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The BERA Blog post ‘Dropping off a cliff’ makes a strong case that the current trainee teacher recruitment crisis in England has been exacerbated by several Department for Education (DfE) policy initiatives, top of the list being the early career framework. At a time when global bodies like UNESCO are warning of a worldwide teacher shortage, it is surprising that England, which is experiencing record levels of teacher shortages, should be singled out by the international community for its approach to the ‘crisis’ and that the DfE’s content frameworks are used as examples for others to follow.

The DfE has also acknowledged the need to update its frameworks for early career and new teachers. Despite evidence received from 92 stakeholders, however, the DfE has indicated that any changes will likely be minimal. Will the revised versions address sector concerns about gaps in both frameworks, the repetition that early career teachers report experiencing, and the reliance on a partial and incomplete evidence base (Hordern & Brooks, 2023a; 2023b)?

A framework that we need?

It seems unlikely, and the danger is that we end up with the worst of both worlds: an early career framework for teachers that remains unfit for purpose, propped up by government claims that they have listened and addressed problems which continue to blight the sector. So, what should a content framework for teacher education look like? If the sector took ownership of their own content framework, how might it change?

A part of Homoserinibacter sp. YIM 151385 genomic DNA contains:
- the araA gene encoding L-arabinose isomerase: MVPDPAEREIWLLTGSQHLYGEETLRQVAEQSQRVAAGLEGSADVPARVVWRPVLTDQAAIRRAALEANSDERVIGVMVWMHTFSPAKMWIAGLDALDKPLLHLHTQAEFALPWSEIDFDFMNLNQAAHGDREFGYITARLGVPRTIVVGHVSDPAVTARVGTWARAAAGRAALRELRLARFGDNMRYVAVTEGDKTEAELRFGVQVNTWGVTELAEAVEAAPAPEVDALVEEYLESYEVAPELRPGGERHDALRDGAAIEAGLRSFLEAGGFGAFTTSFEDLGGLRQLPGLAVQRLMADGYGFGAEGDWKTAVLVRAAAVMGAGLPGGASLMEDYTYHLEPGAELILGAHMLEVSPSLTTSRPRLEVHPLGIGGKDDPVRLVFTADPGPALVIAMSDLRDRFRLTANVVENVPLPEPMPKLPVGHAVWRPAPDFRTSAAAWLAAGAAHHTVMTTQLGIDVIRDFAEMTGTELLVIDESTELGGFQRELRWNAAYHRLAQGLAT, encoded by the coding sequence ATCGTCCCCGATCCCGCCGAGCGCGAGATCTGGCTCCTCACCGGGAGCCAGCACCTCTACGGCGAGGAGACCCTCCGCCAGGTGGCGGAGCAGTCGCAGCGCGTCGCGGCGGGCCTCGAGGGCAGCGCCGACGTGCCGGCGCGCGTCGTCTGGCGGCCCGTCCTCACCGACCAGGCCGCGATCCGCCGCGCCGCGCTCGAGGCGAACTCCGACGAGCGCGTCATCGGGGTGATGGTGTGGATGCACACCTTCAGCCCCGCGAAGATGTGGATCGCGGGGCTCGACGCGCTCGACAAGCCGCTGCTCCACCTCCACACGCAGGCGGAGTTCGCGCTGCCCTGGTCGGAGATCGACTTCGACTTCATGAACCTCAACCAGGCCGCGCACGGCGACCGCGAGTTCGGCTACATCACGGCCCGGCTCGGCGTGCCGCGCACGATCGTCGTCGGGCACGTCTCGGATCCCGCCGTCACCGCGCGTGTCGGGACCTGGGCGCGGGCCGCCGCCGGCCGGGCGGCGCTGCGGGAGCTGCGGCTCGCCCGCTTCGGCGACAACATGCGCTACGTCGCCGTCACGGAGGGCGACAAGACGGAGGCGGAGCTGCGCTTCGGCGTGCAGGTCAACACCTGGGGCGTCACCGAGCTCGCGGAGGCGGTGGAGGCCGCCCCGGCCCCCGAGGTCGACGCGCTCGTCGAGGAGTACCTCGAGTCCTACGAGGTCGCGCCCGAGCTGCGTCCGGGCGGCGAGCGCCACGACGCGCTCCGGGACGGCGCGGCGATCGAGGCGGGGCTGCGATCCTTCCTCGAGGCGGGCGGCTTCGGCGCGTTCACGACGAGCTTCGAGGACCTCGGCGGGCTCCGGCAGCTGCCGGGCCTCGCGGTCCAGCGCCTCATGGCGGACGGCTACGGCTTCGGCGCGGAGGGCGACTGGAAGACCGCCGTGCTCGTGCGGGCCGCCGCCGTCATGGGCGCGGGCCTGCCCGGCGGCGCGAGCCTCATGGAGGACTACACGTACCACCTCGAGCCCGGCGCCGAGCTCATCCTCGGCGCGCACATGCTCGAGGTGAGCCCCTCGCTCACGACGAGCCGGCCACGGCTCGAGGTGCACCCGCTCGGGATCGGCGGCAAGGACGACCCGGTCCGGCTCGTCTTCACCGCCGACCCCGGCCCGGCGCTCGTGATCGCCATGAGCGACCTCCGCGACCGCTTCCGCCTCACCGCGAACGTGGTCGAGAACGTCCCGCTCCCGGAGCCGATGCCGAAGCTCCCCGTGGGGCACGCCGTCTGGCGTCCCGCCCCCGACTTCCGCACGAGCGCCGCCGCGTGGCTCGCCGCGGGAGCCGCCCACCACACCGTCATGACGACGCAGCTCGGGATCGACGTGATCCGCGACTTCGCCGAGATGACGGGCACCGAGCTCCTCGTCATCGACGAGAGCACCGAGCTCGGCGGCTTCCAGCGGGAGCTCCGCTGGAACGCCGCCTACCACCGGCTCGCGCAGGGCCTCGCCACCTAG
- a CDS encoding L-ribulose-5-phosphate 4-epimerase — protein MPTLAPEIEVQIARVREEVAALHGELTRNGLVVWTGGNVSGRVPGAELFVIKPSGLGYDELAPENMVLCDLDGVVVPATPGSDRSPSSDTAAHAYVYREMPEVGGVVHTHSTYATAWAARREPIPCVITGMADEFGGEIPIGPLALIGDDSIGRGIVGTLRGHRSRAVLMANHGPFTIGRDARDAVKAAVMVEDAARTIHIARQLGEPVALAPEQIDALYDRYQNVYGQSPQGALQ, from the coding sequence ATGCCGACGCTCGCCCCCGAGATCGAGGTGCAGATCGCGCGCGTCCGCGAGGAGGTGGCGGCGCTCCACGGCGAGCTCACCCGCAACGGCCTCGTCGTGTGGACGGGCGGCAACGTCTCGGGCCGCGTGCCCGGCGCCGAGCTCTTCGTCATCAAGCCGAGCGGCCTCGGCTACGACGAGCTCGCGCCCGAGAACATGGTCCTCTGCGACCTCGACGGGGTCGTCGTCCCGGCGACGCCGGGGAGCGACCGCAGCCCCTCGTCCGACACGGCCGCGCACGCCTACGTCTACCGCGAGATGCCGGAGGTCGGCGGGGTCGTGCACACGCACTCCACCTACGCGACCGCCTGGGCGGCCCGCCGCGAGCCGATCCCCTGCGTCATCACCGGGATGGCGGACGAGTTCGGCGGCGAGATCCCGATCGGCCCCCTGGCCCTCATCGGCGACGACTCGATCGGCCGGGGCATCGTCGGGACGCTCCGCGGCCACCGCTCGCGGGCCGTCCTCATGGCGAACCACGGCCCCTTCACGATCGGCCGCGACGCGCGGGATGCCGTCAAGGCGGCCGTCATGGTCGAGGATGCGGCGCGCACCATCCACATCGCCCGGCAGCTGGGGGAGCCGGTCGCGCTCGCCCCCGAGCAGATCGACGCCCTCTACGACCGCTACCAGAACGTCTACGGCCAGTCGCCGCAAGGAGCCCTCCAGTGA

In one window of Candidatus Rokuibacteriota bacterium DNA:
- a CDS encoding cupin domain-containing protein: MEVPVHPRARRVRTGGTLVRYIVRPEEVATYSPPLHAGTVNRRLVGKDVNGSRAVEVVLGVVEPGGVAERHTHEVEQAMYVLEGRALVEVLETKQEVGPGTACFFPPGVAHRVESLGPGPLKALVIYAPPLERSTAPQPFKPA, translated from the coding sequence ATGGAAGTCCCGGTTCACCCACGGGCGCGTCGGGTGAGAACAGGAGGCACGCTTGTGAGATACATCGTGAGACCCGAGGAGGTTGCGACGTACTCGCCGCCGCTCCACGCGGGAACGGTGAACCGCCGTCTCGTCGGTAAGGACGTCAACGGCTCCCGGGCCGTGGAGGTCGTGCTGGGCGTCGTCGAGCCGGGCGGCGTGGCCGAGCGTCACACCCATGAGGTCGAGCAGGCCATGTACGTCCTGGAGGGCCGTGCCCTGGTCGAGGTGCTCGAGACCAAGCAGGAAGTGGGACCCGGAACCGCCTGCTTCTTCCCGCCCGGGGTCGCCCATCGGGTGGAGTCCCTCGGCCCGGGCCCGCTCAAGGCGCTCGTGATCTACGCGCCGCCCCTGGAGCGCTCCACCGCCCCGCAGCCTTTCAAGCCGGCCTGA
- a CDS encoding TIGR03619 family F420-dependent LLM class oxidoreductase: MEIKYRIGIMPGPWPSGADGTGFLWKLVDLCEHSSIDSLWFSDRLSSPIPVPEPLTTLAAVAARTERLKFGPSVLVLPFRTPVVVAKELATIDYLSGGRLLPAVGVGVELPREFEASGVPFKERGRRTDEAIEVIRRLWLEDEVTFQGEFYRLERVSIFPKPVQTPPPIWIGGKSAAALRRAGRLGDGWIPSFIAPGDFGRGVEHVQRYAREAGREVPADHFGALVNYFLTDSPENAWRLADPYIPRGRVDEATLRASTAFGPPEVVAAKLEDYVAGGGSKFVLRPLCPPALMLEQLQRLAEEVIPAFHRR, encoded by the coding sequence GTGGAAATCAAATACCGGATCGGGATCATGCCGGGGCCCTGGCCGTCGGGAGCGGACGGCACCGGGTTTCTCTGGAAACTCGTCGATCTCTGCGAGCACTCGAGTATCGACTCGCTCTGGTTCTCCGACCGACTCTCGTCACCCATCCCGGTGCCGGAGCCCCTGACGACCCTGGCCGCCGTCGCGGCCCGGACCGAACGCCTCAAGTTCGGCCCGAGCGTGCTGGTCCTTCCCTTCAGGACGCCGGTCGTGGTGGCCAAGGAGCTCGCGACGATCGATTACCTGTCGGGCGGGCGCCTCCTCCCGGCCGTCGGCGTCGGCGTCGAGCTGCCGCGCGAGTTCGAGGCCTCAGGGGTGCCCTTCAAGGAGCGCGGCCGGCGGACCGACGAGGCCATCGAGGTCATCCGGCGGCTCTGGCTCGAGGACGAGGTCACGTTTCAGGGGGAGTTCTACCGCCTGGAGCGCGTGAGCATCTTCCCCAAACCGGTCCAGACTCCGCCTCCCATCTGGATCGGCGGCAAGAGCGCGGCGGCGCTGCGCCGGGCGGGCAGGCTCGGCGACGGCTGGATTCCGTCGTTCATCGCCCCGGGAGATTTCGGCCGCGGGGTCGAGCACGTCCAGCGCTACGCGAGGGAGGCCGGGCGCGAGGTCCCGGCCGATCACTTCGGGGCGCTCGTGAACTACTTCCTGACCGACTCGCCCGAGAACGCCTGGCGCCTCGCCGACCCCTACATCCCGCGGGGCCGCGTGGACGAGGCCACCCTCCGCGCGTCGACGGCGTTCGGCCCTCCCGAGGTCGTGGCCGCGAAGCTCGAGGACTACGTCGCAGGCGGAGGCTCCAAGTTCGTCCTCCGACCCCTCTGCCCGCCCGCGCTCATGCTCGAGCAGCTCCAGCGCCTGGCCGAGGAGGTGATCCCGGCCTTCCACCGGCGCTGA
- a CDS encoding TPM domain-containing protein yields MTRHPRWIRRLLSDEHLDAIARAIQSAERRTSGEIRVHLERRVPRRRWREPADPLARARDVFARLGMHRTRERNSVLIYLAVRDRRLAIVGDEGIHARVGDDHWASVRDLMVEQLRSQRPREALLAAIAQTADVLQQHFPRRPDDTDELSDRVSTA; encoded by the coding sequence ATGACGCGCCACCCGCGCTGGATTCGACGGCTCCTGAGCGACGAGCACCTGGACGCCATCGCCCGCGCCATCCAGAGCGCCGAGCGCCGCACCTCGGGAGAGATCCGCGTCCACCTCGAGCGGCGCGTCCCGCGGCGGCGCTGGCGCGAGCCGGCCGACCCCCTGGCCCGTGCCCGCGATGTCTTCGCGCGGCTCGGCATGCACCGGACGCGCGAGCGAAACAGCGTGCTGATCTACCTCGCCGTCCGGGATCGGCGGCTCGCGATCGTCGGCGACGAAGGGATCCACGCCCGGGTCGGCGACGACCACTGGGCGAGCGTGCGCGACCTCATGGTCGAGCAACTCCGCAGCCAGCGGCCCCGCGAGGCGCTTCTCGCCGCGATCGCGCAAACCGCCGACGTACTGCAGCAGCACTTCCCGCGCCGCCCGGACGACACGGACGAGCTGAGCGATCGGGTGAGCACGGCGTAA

Sector-wide ownership is key. Teacher education is too important to be left to policymakers influenced by a few select individuals; it requires the consensus of multiple voices and actors: teachers, mentors, school leaders, teacher educators and researchers all have valuable insights into what early career and new teachers need. Research already illustrates the shortcomings of the current attempts (see Hordern & Brooks, 2023a; 2023b).

‘Sector-wide ownership is key. Teacher education is too important to be left to policymakers influenced by a few select individuals.’

Ten years ago, BERA published the BERA–RSA Inquiry into Research and the Teaching Profession, making the case for research and inquiry in teacher education. Neither quality graces the current frameworks. Bearing that in mind, we want to start a national conversation about how teacher education frameworks might look in the future.

To start, we offer five principles that we believe are foundational to high-quality teacher education. Our list is not intended to be exhaustive or prescriptive, but an initial point of principle.

  • Drawing on Gert Biesta’s work (2019), we believe that new teachers should be inducted into a conversation about the purpose of education and return to it throughout their first and subsequent years as an early career teacher. This would strengthen their grasp of the complex range of differing views about what education is for and enable them to consider what sort of education they wish to strive for and what sort of teacher they want to be.